Discus in horse chestnut with inlays of elm.
The horse chestnut grew in the grounds of a 16th century hosue in Northamptonshire and is known to have been planted in 1710 (plus or minus 10 years) by John, second Duke of Montagu, who was known as John the Planter.
The tree, which fell down a few years ago, is also beautiful as it has a lot of rippling within it - which can seen as wavy lines which appear to run at right angles to the grain lines. It is unknown why these lines appear - though there are lots of explanations! However, it is not related to age so it is just luck that the combination of age and provenance produces such amazing timber.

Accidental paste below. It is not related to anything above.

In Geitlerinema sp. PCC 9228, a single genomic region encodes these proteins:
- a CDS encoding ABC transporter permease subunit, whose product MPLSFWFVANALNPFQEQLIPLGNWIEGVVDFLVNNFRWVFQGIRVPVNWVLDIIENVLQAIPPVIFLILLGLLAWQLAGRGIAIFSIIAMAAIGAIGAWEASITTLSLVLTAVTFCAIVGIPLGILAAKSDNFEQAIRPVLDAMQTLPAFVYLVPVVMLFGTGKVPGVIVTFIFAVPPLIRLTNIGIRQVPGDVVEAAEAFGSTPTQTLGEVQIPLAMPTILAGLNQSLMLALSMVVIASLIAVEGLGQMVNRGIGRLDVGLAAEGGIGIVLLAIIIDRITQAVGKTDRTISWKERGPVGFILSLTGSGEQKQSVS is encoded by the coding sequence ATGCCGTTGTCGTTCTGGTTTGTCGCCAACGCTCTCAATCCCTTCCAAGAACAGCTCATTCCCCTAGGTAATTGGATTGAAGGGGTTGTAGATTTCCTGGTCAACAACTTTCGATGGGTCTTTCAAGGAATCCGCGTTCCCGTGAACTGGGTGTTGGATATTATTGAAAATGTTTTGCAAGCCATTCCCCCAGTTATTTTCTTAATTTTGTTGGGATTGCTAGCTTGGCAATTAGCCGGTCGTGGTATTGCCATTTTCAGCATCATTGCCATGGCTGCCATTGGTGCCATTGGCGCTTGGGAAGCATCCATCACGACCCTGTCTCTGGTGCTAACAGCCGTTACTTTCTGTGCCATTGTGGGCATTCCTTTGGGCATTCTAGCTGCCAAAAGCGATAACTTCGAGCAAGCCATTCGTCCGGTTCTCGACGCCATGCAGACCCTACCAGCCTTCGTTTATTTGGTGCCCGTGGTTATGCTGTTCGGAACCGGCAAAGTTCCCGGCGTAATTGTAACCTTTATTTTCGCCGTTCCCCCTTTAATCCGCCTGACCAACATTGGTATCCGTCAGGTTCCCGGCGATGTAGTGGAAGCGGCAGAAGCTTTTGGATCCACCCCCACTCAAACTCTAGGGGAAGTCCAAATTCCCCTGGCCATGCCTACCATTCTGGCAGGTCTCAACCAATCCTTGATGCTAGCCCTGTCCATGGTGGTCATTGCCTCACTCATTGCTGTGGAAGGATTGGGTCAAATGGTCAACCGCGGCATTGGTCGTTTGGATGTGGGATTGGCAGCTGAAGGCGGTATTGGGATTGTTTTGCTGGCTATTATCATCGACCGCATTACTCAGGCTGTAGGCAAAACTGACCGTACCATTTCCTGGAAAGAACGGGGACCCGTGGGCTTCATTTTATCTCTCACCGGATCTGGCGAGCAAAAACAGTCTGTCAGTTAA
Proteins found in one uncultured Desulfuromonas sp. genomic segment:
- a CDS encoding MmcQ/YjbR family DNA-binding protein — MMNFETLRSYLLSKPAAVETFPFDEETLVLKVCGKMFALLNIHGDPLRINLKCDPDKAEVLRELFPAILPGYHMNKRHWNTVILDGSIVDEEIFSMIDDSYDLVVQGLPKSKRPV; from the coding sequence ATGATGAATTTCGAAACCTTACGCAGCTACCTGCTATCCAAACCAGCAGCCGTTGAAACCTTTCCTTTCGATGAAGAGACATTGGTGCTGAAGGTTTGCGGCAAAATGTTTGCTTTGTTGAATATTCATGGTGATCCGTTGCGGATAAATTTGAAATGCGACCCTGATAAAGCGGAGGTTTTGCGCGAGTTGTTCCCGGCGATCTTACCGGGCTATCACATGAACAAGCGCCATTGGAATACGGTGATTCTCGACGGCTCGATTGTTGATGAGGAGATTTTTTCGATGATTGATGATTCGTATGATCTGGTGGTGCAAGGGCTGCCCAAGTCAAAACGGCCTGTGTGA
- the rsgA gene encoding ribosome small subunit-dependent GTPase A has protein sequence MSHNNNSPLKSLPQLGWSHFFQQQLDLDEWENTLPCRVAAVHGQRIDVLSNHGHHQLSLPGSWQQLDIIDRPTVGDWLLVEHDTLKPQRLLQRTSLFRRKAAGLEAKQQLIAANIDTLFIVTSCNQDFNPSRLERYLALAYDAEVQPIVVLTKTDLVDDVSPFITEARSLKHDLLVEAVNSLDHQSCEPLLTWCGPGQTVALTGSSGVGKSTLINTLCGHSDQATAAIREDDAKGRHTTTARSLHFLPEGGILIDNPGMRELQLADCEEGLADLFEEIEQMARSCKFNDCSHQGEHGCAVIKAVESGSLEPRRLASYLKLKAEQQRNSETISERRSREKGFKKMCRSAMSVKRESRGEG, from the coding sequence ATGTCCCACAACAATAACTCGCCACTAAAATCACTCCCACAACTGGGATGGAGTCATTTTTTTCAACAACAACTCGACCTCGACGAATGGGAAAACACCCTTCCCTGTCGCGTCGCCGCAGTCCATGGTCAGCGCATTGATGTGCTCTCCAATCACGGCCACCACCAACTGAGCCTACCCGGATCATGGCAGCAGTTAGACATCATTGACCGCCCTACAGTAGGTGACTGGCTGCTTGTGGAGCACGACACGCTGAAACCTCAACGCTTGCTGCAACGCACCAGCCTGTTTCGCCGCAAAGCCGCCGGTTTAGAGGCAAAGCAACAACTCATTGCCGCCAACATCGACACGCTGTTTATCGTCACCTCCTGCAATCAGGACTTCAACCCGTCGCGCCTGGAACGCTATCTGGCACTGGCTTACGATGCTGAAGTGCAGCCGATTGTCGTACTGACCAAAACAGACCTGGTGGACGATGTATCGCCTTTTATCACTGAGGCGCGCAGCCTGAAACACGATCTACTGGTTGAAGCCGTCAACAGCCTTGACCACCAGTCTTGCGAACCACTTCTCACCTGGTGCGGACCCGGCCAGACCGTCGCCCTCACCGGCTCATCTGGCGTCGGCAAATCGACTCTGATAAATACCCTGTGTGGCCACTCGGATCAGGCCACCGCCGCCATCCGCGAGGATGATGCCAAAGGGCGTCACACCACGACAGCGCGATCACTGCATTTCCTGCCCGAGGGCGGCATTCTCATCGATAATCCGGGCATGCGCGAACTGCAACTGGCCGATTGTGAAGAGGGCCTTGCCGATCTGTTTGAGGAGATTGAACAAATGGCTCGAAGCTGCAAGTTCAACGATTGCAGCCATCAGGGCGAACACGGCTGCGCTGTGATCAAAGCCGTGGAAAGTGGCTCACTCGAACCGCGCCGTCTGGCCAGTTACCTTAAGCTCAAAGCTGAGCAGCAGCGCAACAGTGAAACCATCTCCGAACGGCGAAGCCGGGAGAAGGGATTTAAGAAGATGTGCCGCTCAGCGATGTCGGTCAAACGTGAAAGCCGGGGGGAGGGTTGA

These forms are purely for display and their infinite variability gives a freshness when seen at different angles; the discus is fixed to the base with a bolt which can be loosened and then tightened to control the angle of rotation of the discus though a full 360 degrees.
The base, with its elegantly curved support, is also made from the same tree.
Diameter of discus: 34cm, height of piece: 36cm, Depth: 18cm
Discus Art form in horse chestnut
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